A family with 9 children survives life on the Kansas prairie in the late 19th and early 20th centuries. The experiences they have illustrate the joys, sorrows, hardships and everyday life of the Midwest pioneers. This faith filled series of stories is true. The eldest child was my great grandmother Alzina Pomeroy Boone.
“Milford was away from home a great deal that winter, engaged in the business of hunting and shipping game. His crop of corn to which he had planted 30 acres had not yielded well, and he was discouraged with farming as a way to get ahead. That autumn and winter he gave his time and attention to making a living with his gun. In his absence, we saw some hard times when food and fuel were scarce. We bought groceries on credit till the bill became so large the merchant demanded payment. I had to sell our last hog to satisfy the merchant. Occasionally we had only cornbread and water for our meal, but we made merry over it, playing we were birds, taking a bit and a sip, then “flying away” to return for another “bite and sip, etc.” The little house often rang with childish laughter. “Prattle and smile made home a joy and life was a merry chime” for the little ones, though I felt many misgivings and fears for the future, and nervous foreboding. I prayed much and God strengthened my heart, so when the blow came, I was able to bear it bravely. “
“About two weeks later, on a Sunday, Milford asked me if I wanted the driving horses kept in the barn after breakfast so I could take the children up to my folks, as he and a visiting hunter were going to another hunter’s for the day. I had so hoped he and the visitor would attend church at our schoolhouse that day with me. I told him pleadingly that I’d stay home if I could “make it like Sunday” for him. But he patted my cheek and said, “I guess we will go down to Daniel’s”.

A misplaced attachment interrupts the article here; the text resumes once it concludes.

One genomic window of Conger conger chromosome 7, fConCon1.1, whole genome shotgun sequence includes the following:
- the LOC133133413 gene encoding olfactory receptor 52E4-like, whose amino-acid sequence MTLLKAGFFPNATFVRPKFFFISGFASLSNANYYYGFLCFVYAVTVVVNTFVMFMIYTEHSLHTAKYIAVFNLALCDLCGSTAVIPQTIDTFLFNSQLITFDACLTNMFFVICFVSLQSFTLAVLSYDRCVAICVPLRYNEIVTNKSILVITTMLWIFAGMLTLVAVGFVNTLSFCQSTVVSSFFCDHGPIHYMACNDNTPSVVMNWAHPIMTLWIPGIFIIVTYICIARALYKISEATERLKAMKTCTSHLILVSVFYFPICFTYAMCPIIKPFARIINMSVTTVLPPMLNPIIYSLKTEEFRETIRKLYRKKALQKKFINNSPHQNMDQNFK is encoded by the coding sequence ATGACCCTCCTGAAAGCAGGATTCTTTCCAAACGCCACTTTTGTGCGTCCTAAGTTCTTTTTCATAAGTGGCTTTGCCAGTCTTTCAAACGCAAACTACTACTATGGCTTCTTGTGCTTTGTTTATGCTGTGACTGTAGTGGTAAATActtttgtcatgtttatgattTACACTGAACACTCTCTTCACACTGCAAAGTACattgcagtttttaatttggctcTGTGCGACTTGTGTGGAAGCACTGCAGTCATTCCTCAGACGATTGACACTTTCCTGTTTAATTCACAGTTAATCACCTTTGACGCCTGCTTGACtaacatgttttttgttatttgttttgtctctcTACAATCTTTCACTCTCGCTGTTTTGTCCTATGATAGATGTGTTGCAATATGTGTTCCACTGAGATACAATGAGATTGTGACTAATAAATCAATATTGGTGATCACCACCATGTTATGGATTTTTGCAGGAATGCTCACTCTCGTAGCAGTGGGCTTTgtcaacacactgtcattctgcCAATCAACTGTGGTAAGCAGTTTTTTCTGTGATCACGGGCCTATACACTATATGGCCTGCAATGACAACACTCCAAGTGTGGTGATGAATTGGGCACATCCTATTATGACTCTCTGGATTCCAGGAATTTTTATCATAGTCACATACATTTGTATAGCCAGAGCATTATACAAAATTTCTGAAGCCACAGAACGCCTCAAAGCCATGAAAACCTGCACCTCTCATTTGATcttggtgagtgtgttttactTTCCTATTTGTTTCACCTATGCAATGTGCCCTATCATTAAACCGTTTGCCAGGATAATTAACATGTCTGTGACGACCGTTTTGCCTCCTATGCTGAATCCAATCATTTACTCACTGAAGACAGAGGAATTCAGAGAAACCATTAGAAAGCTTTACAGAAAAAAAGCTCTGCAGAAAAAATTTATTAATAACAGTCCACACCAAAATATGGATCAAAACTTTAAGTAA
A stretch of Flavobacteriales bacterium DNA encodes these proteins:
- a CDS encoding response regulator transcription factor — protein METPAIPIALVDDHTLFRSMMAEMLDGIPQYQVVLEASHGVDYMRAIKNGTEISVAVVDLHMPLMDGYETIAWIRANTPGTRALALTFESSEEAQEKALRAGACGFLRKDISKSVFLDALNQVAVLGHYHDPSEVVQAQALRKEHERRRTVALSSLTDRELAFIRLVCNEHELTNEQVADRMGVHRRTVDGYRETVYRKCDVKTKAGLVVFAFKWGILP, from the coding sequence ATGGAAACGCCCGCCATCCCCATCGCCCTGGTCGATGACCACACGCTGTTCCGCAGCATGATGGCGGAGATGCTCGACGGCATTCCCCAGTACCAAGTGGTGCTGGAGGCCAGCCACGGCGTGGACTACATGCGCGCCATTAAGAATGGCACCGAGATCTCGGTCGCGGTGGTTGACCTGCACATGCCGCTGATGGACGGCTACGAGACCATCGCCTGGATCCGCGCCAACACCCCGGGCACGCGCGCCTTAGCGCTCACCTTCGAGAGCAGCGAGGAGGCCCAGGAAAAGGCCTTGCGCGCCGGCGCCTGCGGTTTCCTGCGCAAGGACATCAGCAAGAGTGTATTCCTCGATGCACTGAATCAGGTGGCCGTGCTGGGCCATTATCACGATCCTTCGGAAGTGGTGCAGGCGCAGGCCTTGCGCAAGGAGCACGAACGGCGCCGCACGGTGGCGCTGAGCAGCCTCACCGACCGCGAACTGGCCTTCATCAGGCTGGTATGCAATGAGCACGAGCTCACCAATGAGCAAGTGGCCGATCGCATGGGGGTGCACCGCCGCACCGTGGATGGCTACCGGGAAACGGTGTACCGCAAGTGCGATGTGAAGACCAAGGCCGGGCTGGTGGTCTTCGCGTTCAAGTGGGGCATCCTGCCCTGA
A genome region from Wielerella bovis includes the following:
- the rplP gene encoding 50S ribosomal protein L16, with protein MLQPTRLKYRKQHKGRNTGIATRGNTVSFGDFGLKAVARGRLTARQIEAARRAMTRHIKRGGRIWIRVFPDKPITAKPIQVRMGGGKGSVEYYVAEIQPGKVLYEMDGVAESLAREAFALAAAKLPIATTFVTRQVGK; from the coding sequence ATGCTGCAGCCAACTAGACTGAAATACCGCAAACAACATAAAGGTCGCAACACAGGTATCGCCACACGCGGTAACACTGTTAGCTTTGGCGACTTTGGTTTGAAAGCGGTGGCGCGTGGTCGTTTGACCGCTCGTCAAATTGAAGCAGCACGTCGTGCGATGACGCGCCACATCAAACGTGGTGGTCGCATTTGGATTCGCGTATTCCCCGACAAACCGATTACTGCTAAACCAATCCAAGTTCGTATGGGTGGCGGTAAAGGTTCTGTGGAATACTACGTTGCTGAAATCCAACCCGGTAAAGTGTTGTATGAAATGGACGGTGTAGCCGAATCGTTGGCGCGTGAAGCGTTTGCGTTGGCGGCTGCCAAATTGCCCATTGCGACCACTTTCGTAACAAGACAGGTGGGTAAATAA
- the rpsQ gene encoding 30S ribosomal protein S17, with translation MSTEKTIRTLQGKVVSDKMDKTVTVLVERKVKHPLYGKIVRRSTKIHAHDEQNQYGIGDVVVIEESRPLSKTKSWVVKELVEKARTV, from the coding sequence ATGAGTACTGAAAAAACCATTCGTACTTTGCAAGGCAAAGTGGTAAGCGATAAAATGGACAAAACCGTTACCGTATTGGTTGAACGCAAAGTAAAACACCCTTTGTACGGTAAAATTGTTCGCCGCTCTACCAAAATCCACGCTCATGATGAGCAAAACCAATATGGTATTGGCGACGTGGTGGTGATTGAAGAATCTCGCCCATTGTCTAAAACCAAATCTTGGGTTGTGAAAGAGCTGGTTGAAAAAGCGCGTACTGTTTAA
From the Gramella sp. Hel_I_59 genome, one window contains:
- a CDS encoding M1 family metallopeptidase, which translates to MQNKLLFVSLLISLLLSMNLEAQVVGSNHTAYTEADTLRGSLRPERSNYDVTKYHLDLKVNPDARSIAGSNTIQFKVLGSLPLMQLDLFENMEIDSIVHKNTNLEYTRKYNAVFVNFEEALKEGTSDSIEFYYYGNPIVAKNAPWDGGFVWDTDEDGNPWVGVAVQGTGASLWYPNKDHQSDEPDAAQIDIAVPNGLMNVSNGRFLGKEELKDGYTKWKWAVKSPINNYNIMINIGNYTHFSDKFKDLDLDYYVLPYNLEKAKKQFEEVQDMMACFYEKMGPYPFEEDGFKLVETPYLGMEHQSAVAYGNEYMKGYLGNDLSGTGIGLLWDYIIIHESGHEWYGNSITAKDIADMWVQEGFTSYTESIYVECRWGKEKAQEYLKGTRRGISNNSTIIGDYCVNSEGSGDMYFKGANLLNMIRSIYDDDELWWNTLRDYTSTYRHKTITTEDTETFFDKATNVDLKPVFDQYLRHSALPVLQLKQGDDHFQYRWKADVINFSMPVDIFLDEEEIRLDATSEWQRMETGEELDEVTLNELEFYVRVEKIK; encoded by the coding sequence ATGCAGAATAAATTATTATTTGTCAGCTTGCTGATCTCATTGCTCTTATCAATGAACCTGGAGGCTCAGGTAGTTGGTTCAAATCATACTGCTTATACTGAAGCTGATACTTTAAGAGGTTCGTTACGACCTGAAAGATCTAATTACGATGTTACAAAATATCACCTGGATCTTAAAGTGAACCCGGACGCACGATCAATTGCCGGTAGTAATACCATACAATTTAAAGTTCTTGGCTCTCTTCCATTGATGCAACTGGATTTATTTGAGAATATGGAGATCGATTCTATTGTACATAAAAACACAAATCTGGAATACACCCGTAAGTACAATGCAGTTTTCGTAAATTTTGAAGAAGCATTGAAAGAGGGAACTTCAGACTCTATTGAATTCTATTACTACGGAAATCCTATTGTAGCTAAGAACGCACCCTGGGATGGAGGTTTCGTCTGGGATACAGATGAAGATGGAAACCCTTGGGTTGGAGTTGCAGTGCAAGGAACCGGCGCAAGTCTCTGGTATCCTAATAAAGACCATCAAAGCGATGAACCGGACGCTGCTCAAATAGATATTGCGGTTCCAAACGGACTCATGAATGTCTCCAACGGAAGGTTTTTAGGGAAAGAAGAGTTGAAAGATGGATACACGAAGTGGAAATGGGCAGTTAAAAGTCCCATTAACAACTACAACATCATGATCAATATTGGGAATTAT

“Monday, about ten o’clock, Milford was hunting about four miles from home. His partner’s gun went off accidentally and shot Milford just above his left hip, and he lived only 20 hours. He was conscious most of the time and told the partner and those who came to help him, “I can’t live. Take me to Father Pomeroy’s. I want to see Alzie and the children.”
More details of the sad day are told in Alzie’s sister’s account. Sadie wrote: “My brother-in-law had gone out before daylight the morning before with an 18 year old boy, to slip up to a big pond to shoot ducks. They were 4 or 5 miles from home and in a big pasture. They had shot into the flock and now were still in hiding and loading their guns. The boy’s gun went off accidentally and hit Milford in the back of his hip. The boy ran a mile to the nearest house to get help. The man was away from home, then all tired and scared he ran almost another mile further for help. He couldn’t talk plain and the woman thought he was a crazy bum and shut the door. When he got back to the first house the man was home and they drove into the pasture and brought my brother-in-law as far as my father’s home.”
Alzie finished the story this way: “The helpers got a good surgeon quickly, who dressed the wound carefully and relieved the pain for awhile, but he couldn’t do anything about the shot that reached internally. Milford’s last words were the prayer “Lord Jesus, receive my spirit” but among sentences he tried to say before were “can’t you make Sunday?” And “I know Jesus can help me.” It was awful to see him suffer so cruelly, but I was thankful that he had those few hours of consciousness and could give such assurance of trust in Jesus. I’m so glad he wasn’t killed instantly as so many hunters are with no Christian hope.
He was buried in Geneva, Kansas, seven miles from our home. The text of the funeral sermon was John 13:7 “What I do thou knowest not now, but thou shalt know hereafter.”
I have met Milford in my dreams since, and always he seemed so happy, so serene, so heavenly. These dreams comforted me so much, and I believe God sent them to me.
Father and Mother invited me to stay and live with them, but I felt a longing to live in the house Milford had built for us as soon as we could get adjusted. I thought the children would grieve most to death for him, but being so young, and accustomed to his being away from home often, they didn’t keep him in mind very long. My grief was softened by my responsibility for my children, and by my assurance that I will see him again in heaven.”